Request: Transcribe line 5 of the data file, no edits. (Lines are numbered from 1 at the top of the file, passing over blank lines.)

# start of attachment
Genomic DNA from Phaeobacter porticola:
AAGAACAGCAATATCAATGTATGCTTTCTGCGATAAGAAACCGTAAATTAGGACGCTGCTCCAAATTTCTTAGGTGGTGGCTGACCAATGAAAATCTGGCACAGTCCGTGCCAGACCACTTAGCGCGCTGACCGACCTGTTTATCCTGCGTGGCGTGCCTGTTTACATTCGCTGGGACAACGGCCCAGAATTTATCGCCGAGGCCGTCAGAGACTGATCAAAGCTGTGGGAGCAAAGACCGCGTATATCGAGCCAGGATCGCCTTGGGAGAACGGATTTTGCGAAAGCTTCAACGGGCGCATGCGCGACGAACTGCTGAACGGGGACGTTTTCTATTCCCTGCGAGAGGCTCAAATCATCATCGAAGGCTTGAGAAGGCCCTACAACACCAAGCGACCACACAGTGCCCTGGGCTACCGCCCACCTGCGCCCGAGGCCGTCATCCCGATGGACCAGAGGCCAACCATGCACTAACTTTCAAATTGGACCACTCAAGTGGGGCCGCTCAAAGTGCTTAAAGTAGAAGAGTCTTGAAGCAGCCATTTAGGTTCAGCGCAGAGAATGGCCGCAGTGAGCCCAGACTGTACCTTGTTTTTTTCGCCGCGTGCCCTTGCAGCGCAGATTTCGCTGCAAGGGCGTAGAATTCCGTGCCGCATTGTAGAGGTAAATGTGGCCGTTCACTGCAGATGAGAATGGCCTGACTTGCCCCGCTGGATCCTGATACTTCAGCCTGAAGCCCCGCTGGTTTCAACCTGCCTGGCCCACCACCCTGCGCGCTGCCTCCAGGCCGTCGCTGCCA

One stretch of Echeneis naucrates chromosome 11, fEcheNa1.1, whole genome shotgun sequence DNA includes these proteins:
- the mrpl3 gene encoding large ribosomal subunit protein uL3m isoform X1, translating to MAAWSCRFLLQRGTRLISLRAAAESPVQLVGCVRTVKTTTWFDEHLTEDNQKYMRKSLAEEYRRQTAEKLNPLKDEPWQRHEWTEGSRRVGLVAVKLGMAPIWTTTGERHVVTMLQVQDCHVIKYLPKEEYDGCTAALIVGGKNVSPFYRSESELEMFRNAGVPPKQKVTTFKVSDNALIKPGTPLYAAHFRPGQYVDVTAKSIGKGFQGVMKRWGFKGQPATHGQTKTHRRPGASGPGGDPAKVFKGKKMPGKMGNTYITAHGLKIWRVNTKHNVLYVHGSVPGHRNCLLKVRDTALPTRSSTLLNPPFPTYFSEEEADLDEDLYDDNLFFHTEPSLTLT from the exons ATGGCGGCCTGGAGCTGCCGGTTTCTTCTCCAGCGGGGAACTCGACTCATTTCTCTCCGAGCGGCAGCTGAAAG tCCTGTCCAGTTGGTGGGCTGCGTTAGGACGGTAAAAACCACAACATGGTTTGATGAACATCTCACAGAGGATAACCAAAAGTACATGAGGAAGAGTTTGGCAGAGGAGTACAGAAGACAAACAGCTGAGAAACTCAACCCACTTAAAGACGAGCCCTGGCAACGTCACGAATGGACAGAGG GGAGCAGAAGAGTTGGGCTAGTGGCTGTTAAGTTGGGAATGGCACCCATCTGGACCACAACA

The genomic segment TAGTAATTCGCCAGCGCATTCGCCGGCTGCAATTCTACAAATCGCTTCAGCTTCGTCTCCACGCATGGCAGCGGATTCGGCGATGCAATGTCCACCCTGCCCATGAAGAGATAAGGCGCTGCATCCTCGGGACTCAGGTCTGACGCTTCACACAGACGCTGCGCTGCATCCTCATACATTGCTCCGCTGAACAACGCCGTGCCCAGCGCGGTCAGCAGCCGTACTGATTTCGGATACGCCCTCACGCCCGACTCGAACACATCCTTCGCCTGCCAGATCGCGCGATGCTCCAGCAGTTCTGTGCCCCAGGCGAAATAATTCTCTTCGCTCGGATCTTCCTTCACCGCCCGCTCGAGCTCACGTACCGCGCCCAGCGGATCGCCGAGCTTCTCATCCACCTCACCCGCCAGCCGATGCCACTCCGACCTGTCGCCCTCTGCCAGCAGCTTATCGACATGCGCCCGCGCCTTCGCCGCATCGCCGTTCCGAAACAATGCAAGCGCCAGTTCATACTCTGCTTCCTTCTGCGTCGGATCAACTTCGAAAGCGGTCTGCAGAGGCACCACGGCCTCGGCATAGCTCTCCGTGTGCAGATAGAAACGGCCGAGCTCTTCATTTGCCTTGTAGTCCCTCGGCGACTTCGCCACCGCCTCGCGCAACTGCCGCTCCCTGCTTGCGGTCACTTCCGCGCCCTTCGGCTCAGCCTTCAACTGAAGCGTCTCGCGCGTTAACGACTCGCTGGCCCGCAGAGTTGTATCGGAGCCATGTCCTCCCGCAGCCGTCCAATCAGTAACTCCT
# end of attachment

The genomic segment TAGTAATTCGCCAGCGCATTCGCCGGCTGCAATTCTACAAATCGCTTCAGCTTCGTCTCCACGCATGGCAGCGGATTCGGCGATGCAATGTCCACCCTGCCCATGAAGAGATAAGGCGCTGCATCCTCGGGACTCAGGTCTGACGCTTCACACAGACGCTGCGCTGCATCCTCATACATTGCTCCGCTGAACAACGCCGTGCCCAGCGCGGTCAGCAGCCGTACTGATTTCGGATACGCCCTCACGCCCGACTCGAACACATCCTTCGCCTGCCAGATCGCGCGATGCTCCAGCAGTTCTGTGCCCCAGGCGAAATAATTCTCTTCGCTCGGATCTTCCTTCACCGCCCGCTCGAGCTCACGTACCGCGCCCAGCGGATCGCCGAGCTTCTCATCCACCTCACCCGCCAGCCGATGCCACTCCGACCTGTCGCCCTCTGCCAGCAGCTTATCGACATGCGCCCGCGCCTTCGCCGCATCGCCGTTCCGAAACAATGCAAGCGCCAGTTCATACTCTGCTTCCTTCTGCGTCGGATCAACTTCGAAAGCGGTCTGCAGAGGCACCACGGCCTCGGCATAGCTCTCCGTGTGCAGATAGAAACGGCCGAGCTCTTCATTTGCCTTGTAGTCCCTCGGCGACTTCGCCACCGCCTCGCGCAACTGCCGCTCCCTGCTTGCGGTCACTTCCGCGCCCTTCGGCTCAGCCTTCAACTGAAGCGTCTCGCGCGTTAACGACTCGCTGGCCCGCAGAGTTGTATCGGAGCCATGTCCTCCCGCAGCCGTCCAATCAGTAACTCCT